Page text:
Wakako Yamauchi, the pioneering Japanese American playwright, short story writer and poet whose 1977 play “And the Soul Shall Dance” shed light on the harsh realities of the early 20th century immigrant experience, has died. She was 93.
Yamauchi died at home in Gardena, California, granddaughter Alyctra Matsushita said.
“And the Soul Shall Dance,” Yamauchi’s first play, was commissioned by the L.A.-based Asian American theater company East West Players and adapted from Yamauchi’s short story of the same name. It won the Los Angeles Drama Critics Circle Award for new play and was filmed for PBS that year. Playwriting grants from the Rockefeller Foundation and the Mark Taper Forum followed, and Yamauchi went on to distinguish herself as an early and influential figure in Asian American theater.
Tim Dang, former artistic director of East West Players, cited Yamauchi as one of four Asian American playwrights — with Edward Sakamoto, Jon Shirota and Frank Chin — who could be considered pioneers for future generations. She was the only woman of the group, and her plays featured another theatrical rarity: strong female protagonists.
Her work cast an unflinching look at cultural identity, and she was the first playwright to truly mine the Issei (first generation) and Nisei (second generation) Japanese American experience, Dang said. Of nearly five dozen Asian American theater companies in the country, Dang added, most have used “And the Soul Shall Dance” in their inaugural season.
“When East West first started in 1965, there weren’t a whole lot of plays written about the Asian American experience, so we did a lot of European works … Shakespeare and Chekhov,” Dang said. That began to change when the company’s co-founding artistic director, Mako, began reaching out to writers in the community, including Yamauchi.
“She was a woman of principles, and I think that reflects in her writing and her willingness to share her story,” said Matsushita, who lived with Yamauchi during the last few years of her life. “And she was stubborn, in a good way. There is a bravery to being so stubborn.”
Yamauchi was born Wakako Nakamura in Westmorland, California, in 1924, the daughter of first-generation Japanese immigrants. Her parents worked in punishing conditions as itinerant farmers in the Imperial Valley.
During World War II, when Yamauchi was 17, her family was sent to an internment camp in Poston, Arizona, for a year and a half. She wrote for the camp newspaper alongside the now renowned (but then unknown) writer Hisaye Yamamoto. The two women maintained a lifelong friendship.
Yamauchi married and later divorced Chester Yamauchi, with whom she had one daughter, Joy.
Yamauchi’s difficult life in the Imperial Valley and at Poston informed much of her writing, which often grappled with racism, intolerance and injustice.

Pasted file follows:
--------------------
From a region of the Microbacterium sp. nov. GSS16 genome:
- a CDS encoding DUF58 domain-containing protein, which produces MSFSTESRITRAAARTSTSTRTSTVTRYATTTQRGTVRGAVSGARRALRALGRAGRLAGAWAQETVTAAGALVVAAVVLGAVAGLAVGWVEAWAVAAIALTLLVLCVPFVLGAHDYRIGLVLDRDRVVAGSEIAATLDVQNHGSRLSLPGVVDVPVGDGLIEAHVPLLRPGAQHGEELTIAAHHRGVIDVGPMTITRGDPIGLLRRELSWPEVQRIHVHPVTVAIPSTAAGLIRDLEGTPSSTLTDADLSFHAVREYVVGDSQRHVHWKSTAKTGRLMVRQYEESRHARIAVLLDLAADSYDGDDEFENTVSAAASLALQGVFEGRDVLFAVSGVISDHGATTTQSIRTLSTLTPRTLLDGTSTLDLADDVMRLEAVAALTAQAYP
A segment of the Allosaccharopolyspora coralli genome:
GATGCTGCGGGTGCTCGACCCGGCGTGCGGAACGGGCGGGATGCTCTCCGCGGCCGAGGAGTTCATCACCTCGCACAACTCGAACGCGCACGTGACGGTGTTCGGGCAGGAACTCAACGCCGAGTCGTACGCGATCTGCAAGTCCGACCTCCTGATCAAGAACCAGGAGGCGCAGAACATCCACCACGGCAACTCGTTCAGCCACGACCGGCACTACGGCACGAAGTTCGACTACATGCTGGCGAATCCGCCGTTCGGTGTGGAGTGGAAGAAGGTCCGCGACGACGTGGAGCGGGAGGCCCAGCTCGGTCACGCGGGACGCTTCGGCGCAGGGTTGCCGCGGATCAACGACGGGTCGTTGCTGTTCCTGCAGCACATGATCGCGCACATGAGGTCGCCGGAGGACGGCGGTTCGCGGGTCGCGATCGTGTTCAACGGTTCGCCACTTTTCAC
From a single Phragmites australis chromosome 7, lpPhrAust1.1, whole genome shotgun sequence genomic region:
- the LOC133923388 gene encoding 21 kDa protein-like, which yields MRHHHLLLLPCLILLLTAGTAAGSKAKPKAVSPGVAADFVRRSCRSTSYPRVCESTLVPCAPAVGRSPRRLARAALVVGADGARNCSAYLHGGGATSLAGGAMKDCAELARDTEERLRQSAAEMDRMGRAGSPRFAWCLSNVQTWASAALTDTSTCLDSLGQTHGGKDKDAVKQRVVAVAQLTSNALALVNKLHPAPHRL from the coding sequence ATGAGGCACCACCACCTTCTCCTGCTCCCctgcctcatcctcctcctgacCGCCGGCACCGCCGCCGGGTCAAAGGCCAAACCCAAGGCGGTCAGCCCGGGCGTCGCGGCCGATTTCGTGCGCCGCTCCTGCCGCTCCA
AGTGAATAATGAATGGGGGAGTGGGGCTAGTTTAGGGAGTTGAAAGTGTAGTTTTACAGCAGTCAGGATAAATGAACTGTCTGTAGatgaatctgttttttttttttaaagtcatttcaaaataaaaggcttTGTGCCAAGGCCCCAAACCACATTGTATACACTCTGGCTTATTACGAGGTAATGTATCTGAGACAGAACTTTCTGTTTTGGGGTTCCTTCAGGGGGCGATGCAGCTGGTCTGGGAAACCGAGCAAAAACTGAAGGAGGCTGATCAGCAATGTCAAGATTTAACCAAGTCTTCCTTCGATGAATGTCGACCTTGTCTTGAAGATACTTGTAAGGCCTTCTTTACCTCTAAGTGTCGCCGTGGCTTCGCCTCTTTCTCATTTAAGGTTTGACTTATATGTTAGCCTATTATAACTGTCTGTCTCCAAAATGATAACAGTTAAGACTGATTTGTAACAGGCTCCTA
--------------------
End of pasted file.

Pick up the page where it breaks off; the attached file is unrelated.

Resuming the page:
“She was introspective, but she was always very gracious and she was philosophical,” said Ross Levine, a friend and fellow writer who met Yamauchi in the 1970s as her playwriting career was taking off. “She always considered herself a country girl. … She really was not a person looking for the limelight in any way.”
The limelight found her, however, and she sometimes used it as an outspoken critic of the marginalization of Asian American writers.
“Ethnic stories seldom get published in white magazines, in the mainstream. … There are many, many writers of the ’30s, Japanese Americans or Asian Americans — very fine writers who died in obscurity,” she told The Times in 1986 when her play “The Memento” opened the 20th anniversary season of East West Players.
East West Players was a champion of Yamauchi’s work, staging plays that included “The Chairman’s Wife,” which dramatizes the life of Madame Mao; “12-1-A,” which refers to her family’s address in the internment camp and examines life for a group of detainees; and “The Music Lessons,” about a Japanese widow and her family living in the Imperial Valley in the 1920s.
“And the Soul Shall Dance” remained the crowning achievement of Yamauchi’s career. The play was adapted from a short story published in 1974 in “Aiiieeeee! An Anthology of Asian-American Writers.” It was set on a farm in the Imperial Valley in the 1930s and depicted the hardships endured by Japanese immigrant farmers as relations with Japan soured leading up to the war.
“It is a beautiful play, grounded in an absolutely authoritative knowledge of who these people were and how they lived,” wrote Times theater critic Dan Sullivan in 1977 when the play opened at East West Players. “Ms. Yamauchi knows them so well that she can show their contradictions without confusing us.”
Yamauchi is survived by her sister, Yuki Sugiyama; her son-in-law, Victor Matsushita; her grandson, Lucas Matsushita; and granddaughter, Alyctra Matsushita and her fiancé, Peter Chisom.